The following table shows the corresponding Configs for various commonly used classes.


RVPipelines use a “backend” abstraction inspired by Keras, which makes it easier to customize the code for building and training models (including using Raster Vision with arbitrary deep learning libraries). Each backend is a subclass of Backend and has methods for saving training chips, training models, and making predictions, and is configured with a ~Backend.

The rastervision.pytorch_backend plugin provides backends that are thin wrappers around the rastervision.pytorch_learner package, which does most of the heavy lifting of building and training models using torch and torchvision. (Note that rastervision.pytorch_learner is decoupled from rastervision.pytorch_backend so that it can be used in conjunction with rastervision.pipeline to write arbitrary computer vision pipelines that have nothing to do with remote sensing.)

Here are the PyTorch backends:

In our tiny_spacenet.py example, we configured the PyTorch semantic segmentation backend using:

# Use the PyTorch backend for the SemanticSegmentation pipeline.
chip_sz = 300

backend = PyTorchSemanticSegmentationConfig(
            # randomly sample training chips from scene
            # ... of size chip_sz x chip_sz
            # ... and at most 10 chips per scene
    solver=SolverConfig(lr=1e-4, num_epochs=1, batch_sz=2))

See also

rastervision.pytorch_backend and rastervision.pytorch_learner API docs for more information on configuring backends.


A DatasetConfig defines the training, validation, and test splits needed to train and evaluate a model. Each dataset split is a list of SceneConfigs.

In our tiny_spacenet.py example, we configured the dataset with single scenes, though more often in real use cases you would use multiple scenes per split:

train_scene = make_scene('scene_205', train_image_uri, train_label_uri,
val_scene = make_scene('scene_25', val_image_uri, val_label_uri,
scene_dataset = DatasetConfig(


A Scene is configured via a SceneConfig which is composed of the following elements:

  • Imagery: a RasterSourceConfig represents a large scene image, which can be made up of multiple sub-images or a single file.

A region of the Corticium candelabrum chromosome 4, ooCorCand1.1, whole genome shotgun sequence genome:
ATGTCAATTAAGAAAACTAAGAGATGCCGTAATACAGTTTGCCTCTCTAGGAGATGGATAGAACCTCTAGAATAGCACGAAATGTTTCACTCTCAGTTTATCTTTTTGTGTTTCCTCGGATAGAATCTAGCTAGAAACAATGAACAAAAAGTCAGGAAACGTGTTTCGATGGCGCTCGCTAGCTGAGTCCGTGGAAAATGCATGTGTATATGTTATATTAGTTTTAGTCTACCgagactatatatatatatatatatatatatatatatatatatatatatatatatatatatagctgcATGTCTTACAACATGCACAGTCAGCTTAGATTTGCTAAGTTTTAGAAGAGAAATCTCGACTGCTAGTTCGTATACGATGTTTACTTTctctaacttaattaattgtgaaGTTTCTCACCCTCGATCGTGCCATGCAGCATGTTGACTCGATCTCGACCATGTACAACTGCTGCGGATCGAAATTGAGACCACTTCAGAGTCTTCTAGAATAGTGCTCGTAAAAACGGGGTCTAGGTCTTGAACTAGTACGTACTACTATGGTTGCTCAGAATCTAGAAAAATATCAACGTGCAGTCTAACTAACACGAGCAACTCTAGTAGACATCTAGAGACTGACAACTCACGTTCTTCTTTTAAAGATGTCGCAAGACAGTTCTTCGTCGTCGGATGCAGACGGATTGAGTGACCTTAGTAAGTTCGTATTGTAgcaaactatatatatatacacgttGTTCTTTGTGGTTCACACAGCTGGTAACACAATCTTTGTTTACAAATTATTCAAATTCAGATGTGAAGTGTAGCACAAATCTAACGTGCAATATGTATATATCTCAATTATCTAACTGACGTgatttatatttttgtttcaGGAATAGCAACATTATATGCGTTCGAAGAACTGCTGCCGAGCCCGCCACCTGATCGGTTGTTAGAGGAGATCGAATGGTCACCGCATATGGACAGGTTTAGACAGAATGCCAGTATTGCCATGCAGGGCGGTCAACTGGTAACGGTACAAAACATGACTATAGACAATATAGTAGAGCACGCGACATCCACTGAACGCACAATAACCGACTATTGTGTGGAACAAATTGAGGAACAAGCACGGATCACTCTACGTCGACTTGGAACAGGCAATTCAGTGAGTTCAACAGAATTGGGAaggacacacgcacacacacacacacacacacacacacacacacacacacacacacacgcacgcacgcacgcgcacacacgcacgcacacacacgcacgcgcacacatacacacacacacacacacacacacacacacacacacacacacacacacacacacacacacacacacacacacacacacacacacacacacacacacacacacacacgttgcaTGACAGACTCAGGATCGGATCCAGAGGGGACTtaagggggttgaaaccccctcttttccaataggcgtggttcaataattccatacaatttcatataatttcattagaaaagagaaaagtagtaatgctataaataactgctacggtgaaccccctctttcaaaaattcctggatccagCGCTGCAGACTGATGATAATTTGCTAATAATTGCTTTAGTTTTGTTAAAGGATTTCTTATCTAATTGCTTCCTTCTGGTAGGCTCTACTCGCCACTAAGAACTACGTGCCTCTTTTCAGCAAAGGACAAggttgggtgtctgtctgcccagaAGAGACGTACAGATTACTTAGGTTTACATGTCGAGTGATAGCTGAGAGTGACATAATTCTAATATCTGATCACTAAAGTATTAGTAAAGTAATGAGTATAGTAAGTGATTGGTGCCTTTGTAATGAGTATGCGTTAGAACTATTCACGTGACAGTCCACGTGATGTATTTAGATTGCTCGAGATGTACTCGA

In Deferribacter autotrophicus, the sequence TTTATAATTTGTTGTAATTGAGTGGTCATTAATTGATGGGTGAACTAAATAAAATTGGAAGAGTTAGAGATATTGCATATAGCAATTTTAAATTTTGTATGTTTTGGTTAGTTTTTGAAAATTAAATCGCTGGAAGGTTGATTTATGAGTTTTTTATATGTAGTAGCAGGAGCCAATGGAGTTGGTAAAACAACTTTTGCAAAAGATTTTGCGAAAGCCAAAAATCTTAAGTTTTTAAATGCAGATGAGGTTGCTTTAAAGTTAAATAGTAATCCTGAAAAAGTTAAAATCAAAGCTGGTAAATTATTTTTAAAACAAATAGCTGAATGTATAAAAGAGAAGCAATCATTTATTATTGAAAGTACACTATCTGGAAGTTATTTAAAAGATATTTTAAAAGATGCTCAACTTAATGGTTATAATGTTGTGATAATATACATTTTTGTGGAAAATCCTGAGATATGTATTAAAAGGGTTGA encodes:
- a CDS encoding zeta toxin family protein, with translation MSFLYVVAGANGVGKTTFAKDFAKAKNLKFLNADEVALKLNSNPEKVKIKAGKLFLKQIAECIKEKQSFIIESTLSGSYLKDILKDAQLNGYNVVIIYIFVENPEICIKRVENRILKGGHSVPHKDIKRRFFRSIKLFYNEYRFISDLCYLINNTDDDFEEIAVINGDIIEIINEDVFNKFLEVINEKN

• Ground truth labels: a LabelSourceConfig represents ground-truth task-specific labels.

  • Predicted labels (Optional): a LabelStoreConfig specifies how to store and retrieve the predictions from a scene.

  • AOIs (Optional): An optional list of areas of interest that describes which sections of the scene imagery are exhaustively labeled. It is important to only create training chips from parts of the scenes that have been exhaustively labeled – in other words, that have no missing labels.

In our tiny_spacenet.py example, we configured the one training scene with a GeoTIFF URI and a GeoJSON URI.

def make_scene(scene_id: str, image_uri: str, label_uri: str,
               class_config: ClassConfig) -> SceneConfig:
    """Define a Scene with image and labels from the given URIs."""

    raster_source = RasterioSourceConfig(
        # use only the first 3 bands
        channel_order=[0, 1, 2],

    # configure GeoJSON reading
    vector_source = GeoJSONVectorSourceConfig(
        # This assumes the CRS is WGS-84 and ignores whatever the CRS specified
        # in the file is.
        # The geoms in the label GeoJSON do not have a "class_id" property, so
        # classes must be inferred. Since all geoms are for the building class,
        # this is easy to do: we just assing the building class ID to all of
        # them.
    # configure transformation of vector data into semantic segmentation labels
    label_source = SemanticSegmentationLabelSourceConfig(
        # semantic segmentation labels must be rasters, so rasterize the geoms
                # What about pixels outside of any geoms? Mark them as
                # background.

    return SceneConfig(


A LabelStore is configured via a LabelStoreConfig.

In the tiny_spacenet.py example, there is no explicit LabelStore configured on the validation scene, because it can be inferred from the type of RVPipelineConfig it is part of. In the isprs_potsdam.py example, the following code is used to explicitly create a LabelStoreConfig that, in turn, will be used to create a LabelStore that writes out the predictions in “RGB” format, where the color of each pixel represents the class, and predictions of class 0 (ie. car) are also written out as polygons.

label_store = SemanticSegmentationLabelStoreConfig(
    rgb=True, vector_output=[PolygonVectorOutputConfig(class_id=0)])

scene = SceneConfig(


Analyzers, configured via AnalyzerConfigs, are used to gather dataset-level statistics and metrics for use in downstream processes. Typically, you won’t need to explicitly configure any.


For each computer vision task, there is an Evaluator (configured via the corresponding EvaluatorConfig) that computes metrics for a trained model. It does this by measuring the discrepancy between ground truth and predicted labels for a set of validation scenes. Typically, you won’t need to explicitly configure any.